Is fluency just a byproduct?

It’s a thought that occurred to me the other other day, both from advancing in some of my languages, and from reading discussions on the forums on the meaning of “fluency.”

No matter how you define it, isn’t fluency really just a byproduct of actually using the language?

People get so hung up on the idea, and the “ideal” of fluency. Tell someone you speak a language and the first question they will ask is “are you fluent”? Or the often asked “how long does it take to get fluent.” Let alone the various catchphrases of web language gurus peddling wares to get you “fluent in…” however many days. (Note: Some of these guys actually have excellent advice on language learning, so this is not meant as a dis on anyone. I’m simply talking about the use of the word itself.)

What people should worry about is “what point do I need to get to so that I can actually USE the language in various ways.” Because once you’re there, regular use of the language can eventually create this byproduct of fluency.

Myself having become fluent in one language, English, and currently feeling like I might be approaching it with French – depending on who you ask :slight_smile: – I feel like the real precipice of studying vs. using is at about the top of a B2 level. In the cases of my recent studies, I felt that once you’re at that level is when any sort of study oriented material has reduced usefulness, and native level materials, books, podcast etc. became the go to, if I wanted to build on what I had. It is also at that point where you start conversing in a more useful manner – not that you shouldn’t try before.

SIDE NOTE: When it comes to study materials, I think it’s good to round down a level from what they advertise. Meaning, if a book says it will get you to B2, it’s better to expect that you might be at a B1 after studying it. So you’d need a C1 course to get to a good solid B2 level, in my experience. (And some courses will claim B2 and you’re lucky to be at an A2 after, which doesn’t mean they’re not useful.)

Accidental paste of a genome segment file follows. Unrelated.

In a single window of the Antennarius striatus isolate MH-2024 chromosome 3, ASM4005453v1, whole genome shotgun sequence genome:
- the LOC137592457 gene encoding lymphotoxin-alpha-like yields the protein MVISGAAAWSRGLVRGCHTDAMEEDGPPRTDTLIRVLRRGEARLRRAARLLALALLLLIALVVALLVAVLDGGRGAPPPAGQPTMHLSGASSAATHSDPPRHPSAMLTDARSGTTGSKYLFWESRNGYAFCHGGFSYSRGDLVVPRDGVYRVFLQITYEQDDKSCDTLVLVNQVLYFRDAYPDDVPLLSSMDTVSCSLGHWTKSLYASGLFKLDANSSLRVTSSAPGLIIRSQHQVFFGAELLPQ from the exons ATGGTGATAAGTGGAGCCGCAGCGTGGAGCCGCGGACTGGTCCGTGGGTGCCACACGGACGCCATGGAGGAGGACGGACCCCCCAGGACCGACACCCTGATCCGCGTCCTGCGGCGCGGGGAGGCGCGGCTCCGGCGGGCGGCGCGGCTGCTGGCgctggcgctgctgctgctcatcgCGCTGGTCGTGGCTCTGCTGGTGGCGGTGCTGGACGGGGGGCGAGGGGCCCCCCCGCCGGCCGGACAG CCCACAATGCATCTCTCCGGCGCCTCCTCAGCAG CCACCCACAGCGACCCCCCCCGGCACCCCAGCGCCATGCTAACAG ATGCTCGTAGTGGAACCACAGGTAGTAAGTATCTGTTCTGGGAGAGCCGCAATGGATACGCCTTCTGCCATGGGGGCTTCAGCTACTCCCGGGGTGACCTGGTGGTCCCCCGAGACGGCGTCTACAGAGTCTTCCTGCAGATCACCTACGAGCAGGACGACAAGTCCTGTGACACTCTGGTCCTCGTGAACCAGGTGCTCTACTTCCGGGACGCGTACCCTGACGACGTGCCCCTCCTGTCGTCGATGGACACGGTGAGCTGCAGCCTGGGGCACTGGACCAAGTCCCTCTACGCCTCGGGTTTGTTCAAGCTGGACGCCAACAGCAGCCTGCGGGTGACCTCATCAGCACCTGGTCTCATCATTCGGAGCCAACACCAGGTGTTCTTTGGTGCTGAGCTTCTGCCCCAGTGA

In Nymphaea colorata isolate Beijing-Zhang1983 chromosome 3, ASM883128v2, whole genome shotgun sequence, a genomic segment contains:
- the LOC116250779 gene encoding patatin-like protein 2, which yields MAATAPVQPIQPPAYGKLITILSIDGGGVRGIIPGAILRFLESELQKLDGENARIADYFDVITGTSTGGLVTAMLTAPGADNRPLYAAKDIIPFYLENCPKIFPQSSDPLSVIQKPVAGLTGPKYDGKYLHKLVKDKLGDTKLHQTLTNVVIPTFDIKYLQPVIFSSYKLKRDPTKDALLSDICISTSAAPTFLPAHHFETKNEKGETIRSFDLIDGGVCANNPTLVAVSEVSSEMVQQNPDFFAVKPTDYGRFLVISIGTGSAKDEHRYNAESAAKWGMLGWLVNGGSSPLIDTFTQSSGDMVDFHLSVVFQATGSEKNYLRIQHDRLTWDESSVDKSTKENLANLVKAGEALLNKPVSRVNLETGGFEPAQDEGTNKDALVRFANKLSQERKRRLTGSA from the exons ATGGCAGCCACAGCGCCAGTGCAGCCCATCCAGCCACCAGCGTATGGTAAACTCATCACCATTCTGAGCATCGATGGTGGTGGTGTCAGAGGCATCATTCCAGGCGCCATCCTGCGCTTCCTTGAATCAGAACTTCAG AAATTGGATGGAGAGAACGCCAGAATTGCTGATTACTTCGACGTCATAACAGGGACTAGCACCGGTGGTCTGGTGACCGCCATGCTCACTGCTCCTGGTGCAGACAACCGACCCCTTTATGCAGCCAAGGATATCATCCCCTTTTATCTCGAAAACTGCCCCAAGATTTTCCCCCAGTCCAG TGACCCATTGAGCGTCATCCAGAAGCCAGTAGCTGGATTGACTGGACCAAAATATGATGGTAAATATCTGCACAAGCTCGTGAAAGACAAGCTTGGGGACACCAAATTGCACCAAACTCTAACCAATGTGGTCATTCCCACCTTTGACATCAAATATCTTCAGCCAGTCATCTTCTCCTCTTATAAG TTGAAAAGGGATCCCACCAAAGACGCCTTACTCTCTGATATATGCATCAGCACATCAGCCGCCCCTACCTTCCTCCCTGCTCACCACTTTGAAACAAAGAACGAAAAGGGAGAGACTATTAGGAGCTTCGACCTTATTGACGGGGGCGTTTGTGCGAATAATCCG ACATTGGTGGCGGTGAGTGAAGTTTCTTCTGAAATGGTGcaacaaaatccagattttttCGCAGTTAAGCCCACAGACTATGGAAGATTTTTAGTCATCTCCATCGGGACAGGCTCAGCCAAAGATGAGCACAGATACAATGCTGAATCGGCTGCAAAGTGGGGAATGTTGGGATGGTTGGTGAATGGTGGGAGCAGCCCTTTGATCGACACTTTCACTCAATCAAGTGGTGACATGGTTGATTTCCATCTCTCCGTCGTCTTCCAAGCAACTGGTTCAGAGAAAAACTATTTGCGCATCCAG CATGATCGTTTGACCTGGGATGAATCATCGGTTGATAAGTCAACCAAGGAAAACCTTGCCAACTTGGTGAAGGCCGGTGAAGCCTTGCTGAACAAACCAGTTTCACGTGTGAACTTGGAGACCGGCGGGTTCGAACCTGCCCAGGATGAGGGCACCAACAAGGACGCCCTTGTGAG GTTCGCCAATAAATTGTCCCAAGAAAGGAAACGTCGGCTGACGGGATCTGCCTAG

So, yeah, just something I was thinking of this morning.

The first step to fluency: don’t worry about fluency. It’s a byproduct.


The amazing thing about learning a language is that there is no definitive end to it. :stuck_out_tongue:


To me it’s a pointless word and a pointless discussion (as much as i’ve previously discussed it).

It will never be agreed upon.

You can do whatever you can do in the language. If you want to be able to do more, study more, listen more, read more, speak more. ‘fluency’ is just a word for other people to use to describe your level of skill. It’s arbitrary and doesn’t really matter in the real world of language usage where understanding and being understood are paramount regardless of whether you’re fluent or not.

What annoys me about language learning, is people expect results only rather than the process. If you’re not fluent, the person asking the questions suddenly goes, “oh…” and instantly loses interest.

It seems with the popularity of polyglots putting out results and fake polyglots selling snake oil, people don’t seem to care about the learning aspect.

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